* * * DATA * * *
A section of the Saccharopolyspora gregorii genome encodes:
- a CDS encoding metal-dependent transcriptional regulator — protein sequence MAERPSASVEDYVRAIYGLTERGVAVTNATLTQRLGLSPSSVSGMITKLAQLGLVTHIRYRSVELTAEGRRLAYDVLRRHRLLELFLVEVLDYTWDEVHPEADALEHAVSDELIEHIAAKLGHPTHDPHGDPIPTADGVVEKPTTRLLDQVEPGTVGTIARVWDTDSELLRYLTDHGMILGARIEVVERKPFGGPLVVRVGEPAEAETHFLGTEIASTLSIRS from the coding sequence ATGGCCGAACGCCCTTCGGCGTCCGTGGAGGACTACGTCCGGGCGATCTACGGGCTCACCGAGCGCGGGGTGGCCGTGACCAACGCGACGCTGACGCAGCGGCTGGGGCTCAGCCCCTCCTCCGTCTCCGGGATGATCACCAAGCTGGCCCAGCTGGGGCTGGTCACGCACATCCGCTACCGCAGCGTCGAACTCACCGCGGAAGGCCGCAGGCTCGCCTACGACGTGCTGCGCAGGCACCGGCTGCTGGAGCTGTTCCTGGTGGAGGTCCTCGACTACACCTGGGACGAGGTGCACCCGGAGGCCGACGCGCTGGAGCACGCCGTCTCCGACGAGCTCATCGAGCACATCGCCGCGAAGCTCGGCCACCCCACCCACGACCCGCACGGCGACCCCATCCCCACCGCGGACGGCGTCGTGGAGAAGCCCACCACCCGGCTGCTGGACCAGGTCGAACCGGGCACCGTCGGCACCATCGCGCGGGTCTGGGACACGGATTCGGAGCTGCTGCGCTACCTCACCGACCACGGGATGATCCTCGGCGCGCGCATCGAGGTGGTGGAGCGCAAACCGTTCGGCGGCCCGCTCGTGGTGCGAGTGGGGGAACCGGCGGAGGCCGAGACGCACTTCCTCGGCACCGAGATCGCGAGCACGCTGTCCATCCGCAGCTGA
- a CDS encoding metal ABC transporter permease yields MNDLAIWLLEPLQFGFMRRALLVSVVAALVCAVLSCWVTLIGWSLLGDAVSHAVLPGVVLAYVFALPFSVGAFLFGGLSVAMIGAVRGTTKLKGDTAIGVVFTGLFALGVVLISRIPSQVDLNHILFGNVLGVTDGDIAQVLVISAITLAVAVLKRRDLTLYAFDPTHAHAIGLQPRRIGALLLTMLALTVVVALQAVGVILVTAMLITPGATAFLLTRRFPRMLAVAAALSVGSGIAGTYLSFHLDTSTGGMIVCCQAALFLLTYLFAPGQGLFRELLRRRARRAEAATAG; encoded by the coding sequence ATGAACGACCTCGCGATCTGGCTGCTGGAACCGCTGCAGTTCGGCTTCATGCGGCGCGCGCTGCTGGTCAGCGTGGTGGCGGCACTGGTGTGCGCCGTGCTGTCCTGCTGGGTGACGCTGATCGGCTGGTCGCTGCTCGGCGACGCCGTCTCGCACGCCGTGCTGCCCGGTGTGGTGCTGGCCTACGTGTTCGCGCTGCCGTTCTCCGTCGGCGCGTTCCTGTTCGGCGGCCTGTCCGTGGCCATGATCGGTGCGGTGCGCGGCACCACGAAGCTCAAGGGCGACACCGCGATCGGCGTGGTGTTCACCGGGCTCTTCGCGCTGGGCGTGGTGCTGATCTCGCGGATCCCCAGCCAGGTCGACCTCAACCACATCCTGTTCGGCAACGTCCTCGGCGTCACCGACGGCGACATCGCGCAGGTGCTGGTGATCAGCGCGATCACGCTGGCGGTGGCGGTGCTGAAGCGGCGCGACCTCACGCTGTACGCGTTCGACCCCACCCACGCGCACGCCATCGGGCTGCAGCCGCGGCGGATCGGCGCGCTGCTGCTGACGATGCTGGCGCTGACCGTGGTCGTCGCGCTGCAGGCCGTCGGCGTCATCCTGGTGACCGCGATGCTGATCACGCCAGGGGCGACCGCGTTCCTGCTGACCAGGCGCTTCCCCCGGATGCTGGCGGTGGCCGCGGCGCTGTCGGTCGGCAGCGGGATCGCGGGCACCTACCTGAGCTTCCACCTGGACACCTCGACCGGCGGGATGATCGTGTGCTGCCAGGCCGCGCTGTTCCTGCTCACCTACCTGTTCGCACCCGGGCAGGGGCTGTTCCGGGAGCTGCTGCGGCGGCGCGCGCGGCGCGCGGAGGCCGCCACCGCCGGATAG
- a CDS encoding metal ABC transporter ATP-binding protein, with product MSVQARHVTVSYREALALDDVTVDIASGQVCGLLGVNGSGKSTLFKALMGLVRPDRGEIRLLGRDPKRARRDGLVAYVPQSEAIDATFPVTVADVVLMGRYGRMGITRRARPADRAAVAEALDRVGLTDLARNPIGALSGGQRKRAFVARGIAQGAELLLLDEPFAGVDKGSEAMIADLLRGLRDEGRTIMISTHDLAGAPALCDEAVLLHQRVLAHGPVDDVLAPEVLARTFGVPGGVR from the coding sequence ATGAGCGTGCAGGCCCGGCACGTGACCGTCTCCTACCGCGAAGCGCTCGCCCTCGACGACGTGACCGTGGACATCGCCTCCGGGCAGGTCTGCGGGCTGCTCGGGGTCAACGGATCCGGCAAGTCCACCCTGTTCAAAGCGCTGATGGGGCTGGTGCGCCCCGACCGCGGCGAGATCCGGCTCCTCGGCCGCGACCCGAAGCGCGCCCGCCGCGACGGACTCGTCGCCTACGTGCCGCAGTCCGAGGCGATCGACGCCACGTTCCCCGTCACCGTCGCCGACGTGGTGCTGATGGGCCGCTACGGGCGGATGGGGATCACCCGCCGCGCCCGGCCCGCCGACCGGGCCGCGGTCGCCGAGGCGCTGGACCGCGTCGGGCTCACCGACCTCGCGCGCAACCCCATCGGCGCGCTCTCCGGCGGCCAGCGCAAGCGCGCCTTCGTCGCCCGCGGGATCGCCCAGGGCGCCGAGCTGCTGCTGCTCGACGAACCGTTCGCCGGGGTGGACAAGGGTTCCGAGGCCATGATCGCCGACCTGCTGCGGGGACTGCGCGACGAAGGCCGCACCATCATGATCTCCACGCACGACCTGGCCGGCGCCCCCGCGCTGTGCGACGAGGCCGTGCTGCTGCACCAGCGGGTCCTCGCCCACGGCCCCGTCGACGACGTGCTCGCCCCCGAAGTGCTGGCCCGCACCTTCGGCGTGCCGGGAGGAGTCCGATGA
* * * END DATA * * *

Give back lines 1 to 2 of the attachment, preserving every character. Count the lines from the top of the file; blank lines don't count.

A section of the Saccharopolyspora gregorii genome encodes:
- a CDS encoding metal-dependent transcriptional regulator — protein sequence MAERPSASVEDYVRAIYGLTERGVAVTNATLTQRLGLSPSSVSGMITKLAQLGLVTHIRYRSVELTAEGRRLAYDVLRRHRLLELFLVEVLDYTWDEVHPEADALEHAVSDELIEHIAAKLGHPTHDPHGDPIPTADGVVEKPTTRLLDQVEPGTVGTIARVWDTDSELLRYLTDHGMILGARIEVVERKPFGGPLVVRVGEPAEAETHFLGTEIASTLSIRS from the coding sequence ATGGCCGAACGCCCTTCGGCGTCCGTGGAGGACTACGTCCGGGCGATCTACGGGCTCACCGAGCGCGGGGTGGCCGTGACCAACGCGACGCTGACGCAGCGGCTGGGGCTCAGCCCCTCCTCCGTCTCCGGGATGATCACCAAGCTGGCCCAGCTGGGGCTGGTCACGCACATCCGCTACCGCAGCGTCGAACTCACCGCGGAAGGCCGCAGGCTCGCCTACGACGTGCTGCGCAGGCACCGGCTGCTGGAGCTGTTCCTGGTGGAGGTCCTCGACTACACCTGGGACGAGGTGCACCCGGAGGCCGACGCGCTGGAGCACGCCGTCTCCGACGAGCTCATCGAGCACATCGCCGCGAAGCTCGGCCACCCCACCCACGACCCGCACGGCGACCCCATCCCCACCGCGGACGGCGTCGTGGAGAAGCCCACCACCCGGCTGCTGGACCAGGTCGAACCGGGCACCGTCGGCACCATCGCGCGGGTCTGGGACACGGATTCGGAGCTGCTGCGCTACCTCACCGACCACGGGATGATCCTCGGCGCGCGCATCGAGGTGGTGGAGCGCAAACCGTTCGGCGGCCCGCTCGTGGTGCGAGTGGGGGAACCGGCGGAGGCCGAGACGCACTTCCTCGGCACCGAGATCGCGAGCACGCTGTCCATCCGCAGCTGA